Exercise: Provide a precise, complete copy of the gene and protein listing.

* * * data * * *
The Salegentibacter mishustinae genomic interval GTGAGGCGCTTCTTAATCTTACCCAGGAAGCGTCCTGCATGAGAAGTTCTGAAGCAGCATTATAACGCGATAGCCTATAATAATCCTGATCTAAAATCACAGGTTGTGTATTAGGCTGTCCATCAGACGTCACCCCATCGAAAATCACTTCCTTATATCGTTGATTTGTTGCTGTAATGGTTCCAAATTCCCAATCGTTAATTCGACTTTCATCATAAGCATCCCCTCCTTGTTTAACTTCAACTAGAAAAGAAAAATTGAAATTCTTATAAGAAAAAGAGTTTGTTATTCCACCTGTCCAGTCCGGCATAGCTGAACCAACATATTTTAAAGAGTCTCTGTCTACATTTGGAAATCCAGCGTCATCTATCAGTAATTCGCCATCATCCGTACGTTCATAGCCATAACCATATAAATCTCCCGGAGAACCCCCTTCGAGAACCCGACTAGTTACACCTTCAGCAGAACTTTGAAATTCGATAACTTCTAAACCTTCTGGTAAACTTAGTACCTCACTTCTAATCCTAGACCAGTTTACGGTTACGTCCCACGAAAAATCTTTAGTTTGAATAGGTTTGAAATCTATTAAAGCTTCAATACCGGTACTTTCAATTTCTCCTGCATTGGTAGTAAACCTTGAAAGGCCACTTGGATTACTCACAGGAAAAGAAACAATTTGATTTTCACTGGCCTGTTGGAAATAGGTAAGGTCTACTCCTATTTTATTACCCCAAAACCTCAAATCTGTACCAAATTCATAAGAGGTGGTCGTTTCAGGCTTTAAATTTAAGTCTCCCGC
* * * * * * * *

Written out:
The Salegentibacter mishustinae genomic interval GTGAGGCGCTTCTTAATCTTACCCAGGAAGCGTCCTGCATGAGAAGTTCTGAAGCAGCATTATAACGCGATAGCCTATAATAATCCTGATCTAAAATCACAGGTTGTGTATTAGGCTGTCCATCAGACGTCACCCCATCGAAAATCACTTCCTTATATCGTTGATTTGTTGCTGTAATGGTTCCAAATTCCCAATCGTTAATTCGACTTTCATCATAAGCATCCCCTCCTTGTTTAACTTCAACTAGAAAAGAAAAATTGAAATTCTTATAAGAAAAAGAGTTTGTTATTCCACCTGTCCAGTCCGGCATAGCTGAACCAACATATTTTAAAGAGTCTCTGTCTACATTTGGAAATCCAGCGTCATCTATCAGTAATTCGCCATCATCCGTACGTTCATAGCCATAACCATATAAATCTCCCGGAGAACCCCCTTCGAGAACCCGACTAGTTACACCTTCAGCAGAACTTTGAAATTCGATAACTTCTAAACCTTCTGGTAAACTTAGTACCTCACTTCTAATCCTAGACCAGTTTACGGTTACGTCCCACGAAAAATCTTTAGTTTGAATAGGTTTGAAATCTATTAAAGCTTCAATACCGGTACTTTCAATTTCTCCTGCATTGGTAGTAAACCTTGAAAGGCCACTTGGATTACTCACAGGAAAAGAAACAATTTGATTTTCACTGGCCTGTTGGAAATAGGTAAGGTCTACTCCTATTTTATTACCCCAAAACCTCAAATCTGTACCAAATTCATAAGAGGTGGTCGTTTCAGGCTTTAAATTTAAGTCTCCCGC